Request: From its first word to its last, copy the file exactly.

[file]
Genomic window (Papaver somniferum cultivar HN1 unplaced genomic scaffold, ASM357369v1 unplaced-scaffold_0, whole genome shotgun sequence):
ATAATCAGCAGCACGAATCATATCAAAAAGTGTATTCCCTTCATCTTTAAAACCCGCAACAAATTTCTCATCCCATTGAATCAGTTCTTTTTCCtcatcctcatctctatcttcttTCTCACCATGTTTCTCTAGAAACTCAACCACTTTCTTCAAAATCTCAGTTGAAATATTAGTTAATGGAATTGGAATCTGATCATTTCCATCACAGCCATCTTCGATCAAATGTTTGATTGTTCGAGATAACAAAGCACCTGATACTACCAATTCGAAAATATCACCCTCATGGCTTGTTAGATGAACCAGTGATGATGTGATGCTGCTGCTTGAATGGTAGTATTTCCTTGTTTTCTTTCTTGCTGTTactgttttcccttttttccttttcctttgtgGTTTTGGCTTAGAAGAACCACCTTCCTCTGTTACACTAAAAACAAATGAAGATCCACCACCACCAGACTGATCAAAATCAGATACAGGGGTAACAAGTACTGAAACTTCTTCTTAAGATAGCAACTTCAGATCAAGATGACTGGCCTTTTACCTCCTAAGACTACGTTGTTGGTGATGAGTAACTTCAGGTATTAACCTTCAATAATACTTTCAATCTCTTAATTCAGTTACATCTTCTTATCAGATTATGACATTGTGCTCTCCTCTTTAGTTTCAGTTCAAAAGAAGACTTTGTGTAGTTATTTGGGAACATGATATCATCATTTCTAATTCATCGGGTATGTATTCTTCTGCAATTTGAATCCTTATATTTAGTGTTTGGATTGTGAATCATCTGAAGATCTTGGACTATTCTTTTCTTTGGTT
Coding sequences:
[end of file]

Genomic window (Papaver somniferum cultivar HN1 unplaced genomic scaffold, ASM357369v1 unplaced-scaffold_0, whole genome shotgun sequence):
ATAATCAGCAGCACGAATCATATCAAAAAGTGTATTCCCTTCATCTTTAAAACCCGCAACAAATTTCTCATCCCATTGAATCAGTTCTTTTTCCtcatcctcatctctatcttcttTCTCACCATGTTTCTCTAGAAACTCAACCACTTTCTTCAAAATCTCAGTTGAAATATTAGTTAATGGAATTGGAATCTGATCATTTCCATCACAGCCATCTTCGATCAAATGTTTGATTGTTCGAGATAACAAAGCACCTGATACTACCAATTCGAAAATATCACCCTCATGGCTTGTTAGATGAACCAGTGATGATGTGATGCTGCTGCTTGAATGGTAGTATTTCCTTGTTTTCTTTCTTGCTGTTactgttttcccttttttccttttcctttgtgGTTTTGGCTTAGAAGAACCACCTTCCTCTGTTACACTAAAAACAAATGAAGATCCACCACCACCAGACTGATCAAAATCAGATACAGGGGTAACAAGTACTGAAACTTCTTCTTAAGATAGCAACTTCAGATCAAGATGACTGGCCTTTTACCTCCTAAGACTACGTTGTTGGTGATGAGTAACTTCAGGTATTAACCTTCAATAATACTTTCAATCTCTTAATTCAGTTACATCTTCTTATCAGATTATGACATTGTGCTCTCCTCTTTAGTTTCAGTTCAAAAGAAGACTTTGTGTAGTTATTTGGGAACATGATATCATCATTTCTAATTCATCGGGTATGTATTCTTCTGCAATTTGAATCCTTATATTTAGTGTTTGGATTGTGAATCATCTGAAGATCTTGGACTATTCTTTTCTTTGGTT
Coding sequences: